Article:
Just like DST’s, there is often a ton of turnover at the kicker position in the middle and lower tiers. Players like Ka’imi Fairbairn jump from out of nowhere to become top-5 performers, only to return to Earth the following season. Last season Zane Gonzalez became a fantasy darling as the No.4 overall kicker — yet he’s just two seasons removed from getting cut from the Browns after his rookie season.
Joining him in the top seven at the position were rookie Matt Gay of the Tampa Bay Bucs and veteran Josh Lambo of the Jacksonville Jaguars. Gay benefitted from playing on an offense that finished fourth overall in total points scored, as Jameis Winston and the Bucs scored a ton of points, and their defense failed to stop their opponents.
Lambo, on the other hand, benefitted from the same K Score mechanism that made Gonzalez a top-five player in 2019 and made Fairbairn elite in 2018. All three players played on teams with young quarterbacks who moved the ball well between the 20s but failed to convert drives into touchdowns at or above the league average. The Jags finished dead last in offensive red zone efficiency, and the Cardinals were the third-worst in that metric, which gave their respective kickers ample field goal opportunities.
Even the best young quarterbacks tend to struggle in the red zone. Deshaun Watson, despite his amazing big-play ability, struggled in red zone efficiency in 2018, leading to a huge year for Fairbairn. Even the high flying Rams and Jared Goff were at or below the league average, which was a huge reason why Greg Zuerlein was dominant in 2017 and 2018.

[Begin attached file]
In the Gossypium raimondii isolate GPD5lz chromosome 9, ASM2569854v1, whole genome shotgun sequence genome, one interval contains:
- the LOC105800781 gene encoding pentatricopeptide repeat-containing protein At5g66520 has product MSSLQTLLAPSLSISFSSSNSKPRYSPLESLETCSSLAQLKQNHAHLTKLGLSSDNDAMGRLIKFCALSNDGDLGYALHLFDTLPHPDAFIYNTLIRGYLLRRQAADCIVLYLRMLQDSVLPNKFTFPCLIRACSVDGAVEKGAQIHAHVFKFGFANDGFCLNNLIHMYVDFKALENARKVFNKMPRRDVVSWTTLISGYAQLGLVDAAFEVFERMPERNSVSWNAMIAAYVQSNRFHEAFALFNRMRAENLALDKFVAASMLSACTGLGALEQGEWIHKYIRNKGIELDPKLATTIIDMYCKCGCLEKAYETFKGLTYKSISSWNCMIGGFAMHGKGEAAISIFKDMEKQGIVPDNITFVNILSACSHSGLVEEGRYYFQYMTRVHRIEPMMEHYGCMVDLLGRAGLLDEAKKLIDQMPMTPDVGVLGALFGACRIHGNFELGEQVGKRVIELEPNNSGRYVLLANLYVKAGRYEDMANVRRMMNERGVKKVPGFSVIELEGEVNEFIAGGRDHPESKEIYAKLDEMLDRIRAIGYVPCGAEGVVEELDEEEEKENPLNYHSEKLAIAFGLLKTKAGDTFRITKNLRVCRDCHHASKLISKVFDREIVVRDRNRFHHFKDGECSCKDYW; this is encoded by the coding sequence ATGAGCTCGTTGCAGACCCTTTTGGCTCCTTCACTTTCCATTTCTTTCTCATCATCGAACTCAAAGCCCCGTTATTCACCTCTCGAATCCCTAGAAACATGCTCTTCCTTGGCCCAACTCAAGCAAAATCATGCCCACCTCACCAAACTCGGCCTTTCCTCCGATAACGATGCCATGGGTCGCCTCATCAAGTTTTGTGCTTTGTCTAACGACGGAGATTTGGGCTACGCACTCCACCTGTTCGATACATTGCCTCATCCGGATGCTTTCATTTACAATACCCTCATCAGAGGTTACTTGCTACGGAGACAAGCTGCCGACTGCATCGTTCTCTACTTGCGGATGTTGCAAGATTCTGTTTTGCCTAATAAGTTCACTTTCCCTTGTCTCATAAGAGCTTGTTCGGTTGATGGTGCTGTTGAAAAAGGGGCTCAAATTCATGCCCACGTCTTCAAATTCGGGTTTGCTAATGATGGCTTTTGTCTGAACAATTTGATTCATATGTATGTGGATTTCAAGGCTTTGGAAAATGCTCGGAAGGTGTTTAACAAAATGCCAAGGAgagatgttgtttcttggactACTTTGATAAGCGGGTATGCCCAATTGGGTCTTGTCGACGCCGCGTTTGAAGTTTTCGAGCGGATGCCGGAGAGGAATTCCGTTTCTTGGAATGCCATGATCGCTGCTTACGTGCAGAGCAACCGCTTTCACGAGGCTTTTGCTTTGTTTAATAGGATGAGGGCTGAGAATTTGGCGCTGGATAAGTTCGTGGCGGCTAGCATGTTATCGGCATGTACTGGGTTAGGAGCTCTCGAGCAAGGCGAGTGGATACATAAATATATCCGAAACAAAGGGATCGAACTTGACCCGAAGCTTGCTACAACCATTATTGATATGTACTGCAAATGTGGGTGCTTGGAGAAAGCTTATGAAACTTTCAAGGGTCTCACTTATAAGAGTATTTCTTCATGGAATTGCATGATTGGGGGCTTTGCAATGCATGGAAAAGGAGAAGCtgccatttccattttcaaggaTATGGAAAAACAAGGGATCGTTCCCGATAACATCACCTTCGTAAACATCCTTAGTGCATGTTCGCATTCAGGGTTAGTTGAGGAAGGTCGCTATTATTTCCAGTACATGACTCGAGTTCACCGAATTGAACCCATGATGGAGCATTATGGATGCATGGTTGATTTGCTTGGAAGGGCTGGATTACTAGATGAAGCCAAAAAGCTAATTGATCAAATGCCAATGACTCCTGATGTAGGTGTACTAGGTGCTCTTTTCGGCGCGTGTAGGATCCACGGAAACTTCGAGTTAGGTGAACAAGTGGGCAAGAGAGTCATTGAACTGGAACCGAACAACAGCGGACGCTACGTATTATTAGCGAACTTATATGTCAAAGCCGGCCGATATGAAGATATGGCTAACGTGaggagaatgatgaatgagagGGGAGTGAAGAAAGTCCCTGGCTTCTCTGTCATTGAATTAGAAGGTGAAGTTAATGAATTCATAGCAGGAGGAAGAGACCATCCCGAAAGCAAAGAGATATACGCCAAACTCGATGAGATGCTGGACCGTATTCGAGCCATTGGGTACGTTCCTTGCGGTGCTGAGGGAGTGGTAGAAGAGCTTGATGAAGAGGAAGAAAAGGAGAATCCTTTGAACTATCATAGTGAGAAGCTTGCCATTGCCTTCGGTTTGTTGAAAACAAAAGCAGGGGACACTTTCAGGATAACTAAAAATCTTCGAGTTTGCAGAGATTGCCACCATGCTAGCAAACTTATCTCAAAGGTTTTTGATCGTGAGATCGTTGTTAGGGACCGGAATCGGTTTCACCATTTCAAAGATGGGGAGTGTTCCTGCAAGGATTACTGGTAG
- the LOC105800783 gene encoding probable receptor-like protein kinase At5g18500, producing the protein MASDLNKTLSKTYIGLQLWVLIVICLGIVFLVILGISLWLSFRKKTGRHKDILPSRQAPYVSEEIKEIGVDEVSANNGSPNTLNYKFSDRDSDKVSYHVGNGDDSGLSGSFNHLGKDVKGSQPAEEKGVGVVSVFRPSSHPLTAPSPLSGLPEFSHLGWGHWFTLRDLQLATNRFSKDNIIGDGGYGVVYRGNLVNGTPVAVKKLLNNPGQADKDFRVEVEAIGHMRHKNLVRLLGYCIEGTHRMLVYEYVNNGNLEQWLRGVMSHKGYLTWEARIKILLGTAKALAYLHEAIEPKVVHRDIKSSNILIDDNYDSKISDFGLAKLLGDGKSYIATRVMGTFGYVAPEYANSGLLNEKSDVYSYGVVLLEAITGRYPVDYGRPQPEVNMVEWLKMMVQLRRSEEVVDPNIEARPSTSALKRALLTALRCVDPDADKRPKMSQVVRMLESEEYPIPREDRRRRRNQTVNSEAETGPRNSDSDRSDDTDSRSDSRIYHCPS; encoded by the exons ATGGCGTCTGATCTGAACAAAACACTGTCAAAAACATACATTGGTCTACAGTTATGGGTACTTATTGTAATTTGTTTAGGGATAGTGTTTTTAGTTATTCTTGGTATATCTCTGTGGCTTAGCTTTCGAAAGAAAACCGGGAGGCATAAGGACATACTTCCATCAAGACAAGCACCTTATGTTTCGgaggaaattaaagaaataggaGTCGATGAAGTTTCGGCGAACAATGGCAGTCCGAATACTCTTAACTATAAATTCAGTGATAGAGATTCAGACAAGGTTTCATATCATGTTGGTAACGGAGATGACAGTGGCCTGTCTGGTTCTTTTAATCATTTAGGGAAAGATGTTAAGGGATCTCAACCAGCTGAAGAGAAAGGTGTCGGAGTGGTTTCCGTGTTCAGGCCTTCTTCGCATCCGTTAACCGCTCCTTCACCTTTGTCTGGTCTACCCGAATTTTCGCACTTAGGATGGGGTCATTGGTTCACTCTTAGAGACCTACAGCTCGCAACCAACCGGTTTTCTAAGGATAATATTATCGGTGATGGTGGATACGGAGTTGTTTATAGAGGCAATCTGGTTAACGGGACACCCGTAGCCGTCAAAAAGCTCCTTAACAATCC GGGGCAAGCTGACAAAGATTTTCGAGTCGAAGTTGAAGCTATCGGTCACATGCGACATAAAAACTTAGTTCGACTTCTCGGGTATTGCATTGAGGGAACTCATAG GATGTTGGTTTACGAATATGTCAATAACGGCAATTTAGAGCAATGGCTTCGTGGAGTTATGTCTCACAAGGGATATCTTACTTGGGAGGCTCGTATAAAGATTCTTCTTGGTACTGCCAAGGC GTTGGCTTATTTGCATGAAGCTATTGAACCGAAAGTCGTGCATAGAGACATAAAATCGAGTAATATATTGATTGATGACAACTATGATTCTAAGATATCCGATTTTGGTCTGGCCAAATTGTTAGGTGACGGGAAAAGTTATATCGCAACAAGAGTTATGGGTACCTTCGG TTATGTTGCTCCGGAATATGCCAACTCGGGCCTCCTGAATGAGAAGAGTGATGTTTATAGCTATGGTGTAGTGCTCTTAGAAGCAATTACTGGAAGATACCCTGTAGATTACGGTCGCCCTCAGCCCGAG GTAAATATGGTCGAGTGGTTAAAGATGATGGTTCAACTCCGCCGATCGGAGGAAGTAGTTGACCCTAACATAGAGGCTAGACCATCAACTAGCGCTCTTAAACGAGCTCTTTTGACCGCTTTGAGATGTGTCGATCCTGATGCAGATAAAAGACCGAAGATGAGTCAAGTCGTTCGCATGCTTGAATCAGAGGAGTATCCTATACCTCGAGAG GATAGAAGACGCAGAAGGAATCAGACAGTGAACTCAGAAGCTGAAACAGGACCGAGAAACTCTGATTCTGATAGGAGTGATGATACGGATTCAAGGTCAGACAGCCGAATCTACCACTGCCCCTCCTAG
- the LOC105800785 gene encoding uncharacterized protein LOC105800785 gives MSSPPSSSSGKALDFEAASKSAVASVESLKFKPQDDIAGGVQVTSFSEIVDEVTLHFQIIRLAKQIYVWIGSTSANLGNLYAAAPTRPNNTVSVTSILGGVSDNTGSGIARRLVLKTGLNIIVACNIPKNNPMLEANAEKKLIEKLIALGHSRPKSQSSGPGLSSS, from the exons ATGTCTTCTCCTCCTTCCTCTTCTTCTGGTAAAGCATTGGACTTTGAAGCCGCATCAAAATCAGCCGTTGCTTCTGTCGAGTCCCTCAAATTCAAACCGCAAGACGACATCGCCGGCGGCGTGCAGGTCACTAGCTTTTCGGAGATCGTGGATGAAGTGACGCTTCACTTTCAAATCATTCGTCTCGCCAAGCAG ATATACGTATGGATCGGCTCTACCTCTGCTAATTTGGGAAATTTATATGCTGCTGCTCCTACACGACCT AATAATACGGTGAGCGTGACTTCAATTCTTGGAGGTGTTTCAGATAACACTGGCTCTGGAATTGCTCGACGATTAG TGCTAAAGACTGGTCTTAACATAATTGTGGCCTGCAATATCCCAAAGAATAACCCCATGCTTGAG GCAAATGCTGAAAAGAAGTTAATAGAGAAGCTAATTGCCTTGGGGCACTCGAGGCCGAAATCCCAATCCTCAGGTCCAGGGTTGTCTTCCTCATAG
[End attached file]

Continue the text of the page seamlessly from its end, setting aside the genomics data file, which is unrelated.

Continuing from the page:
As we look to 2020, I recommend targeting players who are on teams with potent offenses with young quarterbacks for your streaming kickers to start the season. The following three players all play on emerging offenses with young quarterbacks.
Oldies But Goodies
Don’t let age dissuade you when choosing your kicker in the draft. While older kickers like Matt Bryant, Stephen Gostkowski, Adam Vinatieri, and Mike Vanderjagt fell off the cliff quickly, they were excellent options for many years, providing a high level of consistent production.
The following kickers are long in the tooth, but they play above-average offenses and could be considered safe plays compared to other middle-tier options. For those who are wondering why Mason Crosby is not on this list, it’s because of the high level of red zone efficiency Aaron Rodgers and the Packers display each year. An Aaron Rodgers led offense scores too many touchdowns in the red zone, which is a reason why Crosby tends to disappoint fantasy owners.
If you’re looking for a breakout candidate who offers both a high floor of extra point production from playing on a top-10 scoring offense and an attractive volume of possible field goal opportunities, this is the guy for you. It also doesn’t hurt that he plays in 11 dome games this season, including the first week of the fantasy playoffs.
Younghoe Koo crashed and burned as a rookie with the Chargers, as he missed three field goals, including a few game-winners, before the Charges cut bait on him. After a year out of the game, Koo resurfaced for the Falcons last season and made 88% of his kicks and 15 of 16 extra point attempts.
The Falcons finished the top-eight in average yards per game dating back to 2015. Yet, in two of the previous three seasons, the Matt Ryan-led Falcons offenses rank 23rd or lower in red zone efficiency. If this trend continues and Koo can make enough of his kicks to keep his job for the entire season, he is in line to smash his current ECR of 10th overall at the position, and could he be this year’s breakout candidate. He also has an excellent week one matchup at home against the Seahawks in what could be a high-scoring game.